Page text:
One in four people in England will have a mental health problem of some kind each year, and one in six say they experience a common mental health problem, such as anxiety or depression, each week, says charity Mind.
And since the start of the Covid-19 pandemic in March 2020, another, quieter pandemic has spread across the UK. A third of adults say their mental health has deteriorated over this period: anxiety and depression have increased, and one in nine young people told Mind that loneliness has affected their mental well-being thanks to lockdown.
The World Health Organization reports that the global prevalence of anxiety and depression increased by 25 percent in the first year of the pandemic.
A year after lockdown rules were eased, what problems do we have and what questions do we want answered?I asks therapists from across the UK the most common questions they hear.
“Why am I so unhappy being single?”
Simone Bose from London is a relationship consultant at Relate. About 10 percent of her clients deal with infidelity in their relationships and she helps them solve this problem.
However, she also sees many singles feeling disillusioned — a survey released by Relate in September found many people in their 20s and 30s are feeling milestone anxiety — worries about not having a partner, not having kids, or not having bought a house.
“I get a lot of single people who get frustrated and have low self-esteem when they date,” says Bose I. “They want to build their confidence and feel better about themselves. So some people don’t even bother to meet someone, they just want to feel good and be comfortable with that identity as an individual.”
Single or not, there is a unifying theme between Bose customers. “Often the root of all these problems is a lack of intimacy,” she says. “Because my patient may be too busy or too stressed or things in their life are taking control and they can’t be as vulnerable as they could be [with another person].”
“Why don’t I feel better yet?”
A common concern when seeing a therapist is the speed of “recovery.” Jackie Rogers, an accredited BACP therapist in Burton-upon-Trent. said, “Many patients ask after two or three sessions why they don’t feel noticeably better.”
You want to have a definitive schedule. However, “getting well” varies from person to person and depends on each person’s support network, self-compassion and self-care,” she says I. “As a society, we want to run before we can walk and have no patience with ourselves.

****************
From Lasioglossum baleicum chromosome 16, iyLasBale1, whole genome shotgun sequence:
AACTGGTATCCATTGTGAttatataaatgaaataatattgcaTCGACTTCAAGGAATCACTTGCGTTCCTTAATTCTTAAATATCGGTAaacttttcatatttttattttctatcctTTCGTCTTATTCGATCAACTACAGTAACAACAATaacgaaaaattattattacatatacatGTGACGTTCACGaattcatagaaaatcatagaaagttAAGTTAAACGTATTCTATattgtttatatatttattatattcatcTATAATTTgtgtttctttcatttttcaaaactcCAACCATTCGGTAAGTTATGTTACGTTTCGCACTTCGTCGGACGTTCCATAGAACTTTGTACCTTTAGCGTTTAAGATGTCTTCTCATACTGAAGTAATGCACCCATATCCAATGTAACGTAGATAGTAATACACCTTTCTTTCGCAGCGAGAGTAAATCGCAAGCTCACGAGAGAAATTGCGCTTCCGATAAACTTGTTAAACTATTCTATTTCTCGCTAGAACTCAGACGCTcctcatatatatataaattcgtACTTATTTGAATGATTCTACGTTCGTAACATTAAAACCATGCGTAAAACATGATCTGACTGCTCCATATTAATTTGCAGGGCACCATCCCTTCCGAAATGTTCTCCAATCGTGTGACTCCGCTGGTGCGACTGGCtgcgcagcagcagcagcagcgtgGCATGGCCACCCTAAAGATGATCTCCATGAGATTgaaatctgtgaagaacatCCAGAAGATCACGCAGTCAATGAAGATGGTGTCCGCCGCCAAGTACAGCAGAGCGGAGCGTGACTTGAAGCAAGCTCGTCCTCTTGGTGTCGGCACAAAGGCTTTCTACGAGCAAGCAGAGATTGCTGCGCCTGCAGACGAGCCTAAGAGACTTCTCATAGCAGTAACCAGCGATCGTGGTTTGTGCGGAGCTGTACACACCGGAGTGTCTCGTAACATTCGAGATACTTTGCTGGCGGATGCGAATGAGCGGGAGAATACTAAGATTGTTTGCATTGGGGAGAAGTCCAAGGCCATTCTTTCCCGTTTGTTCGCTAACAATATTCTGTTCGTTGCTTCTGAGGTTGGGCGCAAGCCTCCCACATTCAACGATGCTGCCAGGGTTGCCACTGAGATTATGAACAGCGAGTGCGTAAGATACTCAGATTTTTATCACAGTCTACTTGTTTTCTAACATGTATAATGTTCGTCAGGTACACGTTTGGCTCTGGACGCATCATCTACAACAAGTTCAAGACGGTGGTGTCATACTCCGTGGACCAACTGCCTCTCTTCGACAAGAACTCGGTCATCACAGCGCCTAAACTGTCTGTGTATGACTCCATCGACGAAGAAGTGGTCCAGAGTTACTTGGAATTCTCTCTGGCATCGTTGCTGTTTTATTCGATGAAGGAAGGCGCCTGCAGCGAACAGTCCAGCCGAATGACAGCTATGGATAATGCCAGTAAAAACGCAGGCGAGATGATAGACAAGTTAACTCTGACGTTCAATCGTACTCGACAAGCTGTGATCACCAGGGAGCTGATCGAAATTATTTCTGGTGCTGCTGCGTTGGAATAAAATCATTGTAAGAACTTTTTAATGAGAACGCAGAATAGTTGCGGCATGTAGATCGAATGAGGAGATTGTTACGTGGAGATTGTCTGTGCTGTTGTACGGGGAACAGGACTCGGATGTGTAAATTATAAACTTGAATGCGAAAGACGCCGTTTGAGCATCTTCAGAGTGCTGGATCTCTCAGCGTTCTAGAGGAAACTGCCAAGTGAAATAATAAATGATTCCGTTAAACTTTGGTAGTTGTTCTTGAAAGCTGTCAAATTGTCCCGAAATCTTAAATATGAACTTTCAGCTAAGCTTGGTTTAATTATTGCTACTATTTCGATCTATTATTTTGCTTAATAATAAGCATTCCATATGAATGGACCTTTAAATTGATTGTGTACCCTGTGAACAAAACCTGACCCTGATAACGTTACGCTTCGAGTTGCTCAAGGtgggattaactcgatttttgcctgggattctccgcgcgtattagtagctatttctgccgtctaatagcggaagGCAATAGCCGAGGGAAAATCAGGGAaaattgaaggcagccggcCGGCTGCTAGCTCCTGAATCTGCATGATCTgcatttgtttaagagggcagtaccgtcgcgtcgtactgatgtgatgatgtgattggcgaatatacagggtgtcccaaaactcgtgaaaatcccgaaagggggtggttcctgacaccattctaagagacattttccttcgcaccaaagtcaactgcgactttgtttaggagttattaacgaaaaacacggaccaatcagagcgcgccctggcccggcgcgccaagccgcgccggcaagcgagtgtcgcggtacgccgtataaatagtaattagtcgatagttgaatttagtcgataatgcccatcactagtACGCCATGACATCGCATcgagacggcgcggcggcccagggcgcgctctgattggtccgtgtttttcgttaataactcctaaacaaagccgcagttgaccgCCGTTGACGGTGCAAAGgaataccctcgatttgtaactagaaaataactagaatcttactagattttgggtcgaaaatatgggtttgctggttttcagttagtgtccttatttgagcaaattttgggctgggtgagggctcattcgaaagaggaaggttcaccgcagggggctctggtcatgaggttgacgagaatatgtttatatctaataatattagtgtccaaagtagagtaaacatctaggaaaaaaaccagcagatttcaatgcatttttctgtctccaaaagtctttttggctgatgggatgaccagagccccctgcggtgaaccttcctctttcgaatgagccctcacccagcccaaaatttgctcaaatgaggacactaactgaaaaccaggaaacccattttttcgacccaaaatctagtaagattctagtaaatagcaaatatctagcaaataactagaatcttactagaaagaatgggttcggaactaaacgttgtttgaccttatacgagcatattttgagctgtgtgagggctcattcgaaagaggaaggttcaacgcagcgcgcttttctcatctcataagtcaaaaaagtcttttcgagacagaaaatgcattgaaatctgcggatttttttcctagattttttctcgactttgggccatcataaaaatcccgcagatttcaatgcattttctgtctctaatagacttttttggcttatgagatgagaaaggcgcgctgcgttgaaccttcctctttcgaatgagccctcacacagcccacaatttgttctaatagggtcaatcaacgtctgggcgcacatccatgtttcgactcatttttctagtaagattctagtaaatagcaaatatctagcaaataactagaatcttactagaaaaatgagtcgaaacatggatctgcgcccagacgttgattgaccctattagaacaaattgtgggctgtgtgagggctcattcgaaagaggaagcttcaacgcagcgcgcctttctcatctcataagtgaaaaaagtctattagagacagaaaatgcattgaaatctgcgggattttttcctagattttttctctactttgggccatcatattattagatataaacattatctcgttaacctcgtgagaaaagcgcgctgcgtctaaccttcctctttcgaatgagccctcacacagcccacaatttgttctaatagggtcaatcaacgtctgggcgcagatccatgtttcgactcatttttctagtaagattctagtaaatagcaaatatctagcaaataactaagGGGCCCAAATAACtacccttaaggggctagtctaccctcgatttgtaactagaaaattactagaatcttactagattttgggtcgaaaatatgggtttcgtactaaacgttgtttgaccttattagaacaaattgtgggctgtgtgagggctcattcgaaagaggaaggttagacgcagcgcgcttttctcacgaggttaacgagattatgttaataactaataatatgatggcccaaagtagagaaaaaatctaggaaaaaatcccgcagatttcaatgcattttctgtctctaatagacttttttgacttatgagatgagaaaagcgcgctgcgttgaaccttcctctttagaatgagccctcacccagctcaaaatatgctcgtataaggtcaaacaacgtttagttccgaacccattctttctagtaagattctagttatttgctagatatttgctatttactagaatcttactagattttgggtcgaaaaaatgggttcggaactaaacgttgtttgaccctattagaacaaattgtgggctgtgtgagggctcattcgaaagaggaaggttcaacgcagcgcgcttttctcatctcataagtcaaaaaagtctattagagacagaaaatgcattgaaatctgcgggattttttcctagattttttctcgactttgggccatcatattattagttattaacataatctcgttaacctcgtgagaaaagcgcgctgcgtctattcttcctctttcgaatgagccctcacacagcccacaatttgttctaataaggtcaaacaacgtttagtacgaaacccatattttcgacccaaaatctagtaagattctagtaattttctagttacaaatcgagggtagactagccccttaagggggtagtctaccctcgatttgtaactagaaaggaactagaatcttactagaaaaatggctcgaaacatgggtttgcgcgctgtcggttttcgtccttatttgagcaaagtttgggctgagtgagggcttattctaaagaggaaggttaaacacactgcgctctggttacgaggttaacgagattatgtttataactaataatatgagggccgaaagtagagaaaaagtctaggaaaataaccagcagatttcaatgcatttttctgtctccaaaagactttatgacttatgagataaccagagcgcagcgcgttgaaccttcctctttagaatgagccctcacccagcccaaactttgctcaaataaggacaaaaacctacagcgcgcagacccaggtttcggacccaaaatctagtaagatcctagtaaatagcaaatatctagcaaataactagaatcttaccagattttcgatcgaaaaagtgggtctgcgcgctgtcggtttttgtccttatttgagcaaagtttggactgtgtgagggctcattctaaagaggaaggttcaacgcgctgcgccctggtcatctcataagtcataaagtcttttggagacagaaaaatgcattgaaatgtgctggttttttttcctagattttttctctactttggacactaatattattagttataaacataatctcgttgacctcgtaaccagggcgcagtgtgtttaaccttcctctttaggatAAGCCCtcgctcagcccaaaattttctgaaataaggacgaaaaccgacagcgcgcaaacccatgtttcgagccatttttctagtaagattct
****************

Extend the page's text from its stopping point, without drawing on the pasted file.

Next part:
“We look for quick fixes, and when we don’t get the quick fix, we feel like we’re doing something wrong or that we’ve failed in some way.”
“What’s wrong with me? Everyone else is fine”
We often hear about the comparison culture fueled in particular by the proliferation of “highlight reels” on social media, but Rogers says one of the most common questions she hears is why other people are doing better than us — particularly People who do worry that they are significantly different from their friends and family.
“When we start struggling in life, we can perceive other people as ‘coping’ or ‘managing’,” says Rogers. “When we’re struggling, we look inward and start blaming ourselves or seeing others as better than us, which makes us very self-critical.”
But people are dealing with a lot of real problems, and we need to have compassion for ourselves, she adds. “Many people deal with so much loss and loss, whether it’s the loss of a loved one, a job reorganization, burnout, losing a job, or the end of a relationship.
“These events are stressful enough on their own – but when you factor in the last two to three years of life through the pandemic and the uncertainty of the future, these issues can become more overwhelming and seem unmanageable.”
“Why don’t I recognize who I am?”
Denise Freeman, a Registered Therapist based in Manchester, says she sees many people in transition and has noticed an increase in the number of women seeking help as a result of menopause. “These women who come to me usually don’t know that menopause is causing their problems,” she says.
Symptoms of menopause can include brain fog, anxiety, and mood swings. “It can really impact jobs and relationships. Women usually come up to me and say why don’t I recognize who I am anymore? Or should I leave my partner?” says Freimann.
“But when we examine these feelings, it’s often related to the hormonal changes of menopause. I have seen such an increase. I think because as a society we are becoming more aware of the negative effects that menopause can have.”
“Should I quit my job?”
Perhaps unsurprisingly, since lockdown, Nicola Saunders, a Derby-based therapist, has noticed a rise in work-related anxiety. “Today, many of my patients ask me, why do I have to go back to the office?” says Saunders.
“As people started working from home, they got used to just being themselves,” says Saunders. “They have become accustomed to not having to wear a professional mask for several years, whether through their makeup or their demeanor. They didn’t have to perform. Now people have to re-emerge by going back to the office and that causes a lot of anxiety.”
Freeman agrees that the workplace and the return to expectations surrounding presenteeism in the office are causing a lot of stress for her clients right now: “A lot of my clients suffer from stress because they used to be able to better balance their lives.
“They have become accustomed to working from home but are now being asked to go back and are being given less flexibility. Now many of my clients are asking me if they should quit their job.”